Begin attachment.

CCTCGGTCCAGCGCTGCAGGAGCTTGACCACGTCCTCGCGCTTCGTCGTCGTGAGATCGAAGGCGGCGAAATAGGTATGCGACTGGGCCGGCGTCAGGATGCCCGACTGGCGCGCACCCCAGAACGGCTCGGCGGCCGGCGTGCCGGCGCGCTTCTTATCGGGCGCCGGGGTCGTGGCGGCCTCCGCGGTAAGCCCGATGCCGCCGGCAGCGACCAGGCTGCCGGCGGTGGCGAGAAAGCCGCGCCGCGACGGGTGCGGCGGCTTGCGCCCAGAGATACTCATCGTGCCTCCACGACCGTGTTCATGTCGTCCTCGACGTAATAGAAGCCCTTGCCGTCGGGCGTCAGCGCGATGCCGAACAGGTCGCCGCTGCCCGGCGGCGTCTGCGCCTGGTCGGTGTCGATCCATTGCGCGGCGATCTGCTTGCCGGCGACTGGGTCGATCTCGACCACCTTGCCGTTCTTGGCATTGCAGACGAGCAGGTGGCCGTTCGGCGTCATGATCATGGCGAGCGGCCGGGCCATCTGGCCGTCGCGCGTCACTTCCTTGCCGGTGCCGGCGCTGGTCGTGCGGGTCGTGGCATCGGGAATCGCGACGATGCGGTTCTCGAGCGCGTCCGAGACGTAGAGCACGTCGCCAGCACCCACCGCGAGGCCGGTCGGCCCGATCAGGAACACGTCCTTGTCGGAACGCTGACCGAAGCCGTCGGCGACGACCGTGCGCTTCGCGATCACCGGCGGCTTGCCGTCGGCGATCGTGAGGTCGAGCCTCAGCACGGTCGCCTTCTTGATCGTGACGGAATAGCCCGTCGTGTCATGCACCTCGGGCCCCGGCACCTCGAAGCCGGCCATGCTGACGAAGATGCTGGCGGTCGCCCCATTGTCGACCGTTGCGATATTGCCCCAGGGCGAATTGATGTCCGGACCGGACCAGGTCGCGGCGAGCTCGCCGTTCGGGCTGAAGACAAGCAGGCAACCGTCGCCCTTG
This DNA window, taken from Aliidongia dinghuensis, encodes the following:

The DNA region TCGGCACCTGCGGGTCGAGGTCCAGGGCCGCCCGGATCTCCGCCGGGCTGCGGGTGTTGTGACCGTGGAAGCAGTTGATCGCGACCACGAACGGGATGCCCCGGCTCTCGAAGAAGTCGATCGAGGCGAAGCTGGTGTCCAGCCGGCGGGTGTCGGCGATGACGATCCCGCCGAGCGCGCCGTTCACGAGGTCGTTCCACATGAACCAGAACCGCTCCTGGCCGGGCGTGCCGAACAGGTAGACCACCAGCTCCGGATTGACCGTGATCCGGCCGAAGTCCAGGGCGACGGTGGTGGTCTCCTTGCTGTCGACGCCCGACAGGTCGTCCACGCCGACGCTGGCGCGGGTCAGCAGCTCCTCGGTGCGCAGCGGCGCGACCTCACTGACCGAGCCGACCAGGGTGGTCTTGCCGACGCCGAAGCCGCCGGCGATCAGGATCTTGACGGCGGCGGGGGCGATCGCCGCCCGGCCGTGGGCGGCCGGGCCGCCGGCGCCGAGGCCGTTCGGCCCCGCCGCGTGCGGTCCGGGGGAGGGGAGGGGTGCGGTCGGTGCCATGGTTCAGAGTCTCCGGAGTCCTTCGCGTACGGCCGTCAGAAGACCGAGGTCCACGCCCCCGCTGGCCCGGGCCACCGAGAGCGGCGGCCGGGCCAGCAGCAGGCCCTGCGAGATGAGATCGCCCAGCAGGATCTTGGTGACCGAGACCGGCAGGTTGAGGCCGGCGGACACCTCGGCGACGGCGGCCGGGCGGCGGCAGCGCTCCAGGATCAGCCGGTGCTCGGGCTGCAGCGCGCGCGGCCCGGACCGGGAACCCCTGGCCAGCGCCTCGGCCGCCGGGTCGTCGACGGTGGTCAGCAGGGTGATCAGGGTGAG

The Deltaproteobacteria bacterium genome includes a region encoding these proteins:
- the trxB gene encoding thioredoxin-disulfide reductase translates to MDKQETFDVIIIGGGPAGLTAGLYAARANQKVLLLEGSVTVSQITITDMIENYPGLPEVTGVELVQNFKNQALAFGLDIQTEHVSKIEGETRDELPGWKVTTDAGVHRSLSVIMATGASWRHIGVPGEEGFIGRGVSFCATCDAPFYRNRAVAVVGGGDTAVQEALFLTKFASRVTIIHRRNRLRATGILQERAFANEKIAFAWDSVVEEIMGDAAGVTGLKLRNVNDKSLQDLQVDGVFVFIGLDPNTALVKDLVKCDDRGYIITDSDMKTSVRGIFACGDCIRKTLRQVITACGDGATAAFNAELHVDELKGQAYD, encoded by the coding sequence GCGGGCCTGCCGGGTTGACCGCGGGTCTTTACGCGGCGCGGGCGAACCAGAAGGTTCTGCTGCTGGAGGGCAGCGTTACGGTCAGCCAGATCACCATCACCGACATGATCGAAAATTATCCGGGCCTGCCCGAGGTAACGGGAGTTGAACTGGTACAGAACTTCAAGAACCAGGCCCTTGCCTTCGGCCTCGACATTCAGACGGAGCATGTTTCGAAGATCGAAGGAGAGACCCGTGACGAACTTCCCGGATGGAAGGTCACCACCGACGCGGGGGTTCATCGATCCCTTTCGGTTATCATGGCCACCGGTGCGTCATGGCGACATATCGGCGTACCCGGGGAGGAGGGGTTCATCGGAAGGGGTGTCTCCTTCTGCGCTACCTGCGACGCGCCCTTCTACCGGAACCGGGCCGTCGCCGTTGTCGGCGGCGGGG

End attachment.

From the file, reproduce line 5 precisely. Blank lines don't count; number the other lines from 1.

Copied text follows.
- the trxB gene encoding thioredoxin-disulfide reductase translates to MDKQETFDVIIIGGGPAGLTAGLYAARANQKVLLLEGSVTVSQITITDMIENYPGLPEVTGVELVQNFKNQALAFGLDIQTEHVSKIEGETRDELPGWKVTTDAGVHRSLSVIMATGASWRHIGVPGEEGFIGRGVSFCATCDAPFYRNRAVAVVGGGDTAVQEALFLTKFASRVTIIHRRNRLRATGILQERAFANEKIAFAWDSVVEEIMGDAAGVTGLKLRNVNDKSLQDLQVDGVFVFIGLDPNTALVKDLVKCDDRGYIITDSDMKTSVRGIFACGDCIRKTLRQVITACGDGATAAFNAELHVDELKGQAYD, encoded by the coding sequence GCGGGCCTGCCGGGTTGACCGCGGGTCTTTACGCGGCGCGGGCGAACCAGAAGGTTCTGCTGCTGGAGGGCAGCGTTACGGTCAGCCAGATCACCATCACCGACATGATCGAAAATTATCCGGGCCTGCCCGAGGTAACGGGAGTTGAACTGGTACAGAACTTCAAGAACCAGGCCCTTGCCTTCGGCCTCGACATTCAGACGGAGCATGTTTCGAAGATCGAAGGAGAGACCCGTGACGAACTTCCCGGATGGAAGGTCACCACCGACGCGGGGGTTCATCGATCCCTTTCGGTTATCATGGCCACCGGTGCGTCATGGCGACATATCGGCGTACCCGGGGAGGAGGGGTTCATCGGAAGGGGTGTCTCCTTCTGCGCTACCTGCGACGCGCCCTTCTACCGGAACCGGGCCGTCGCCGTTGTCGGCGGCGGGG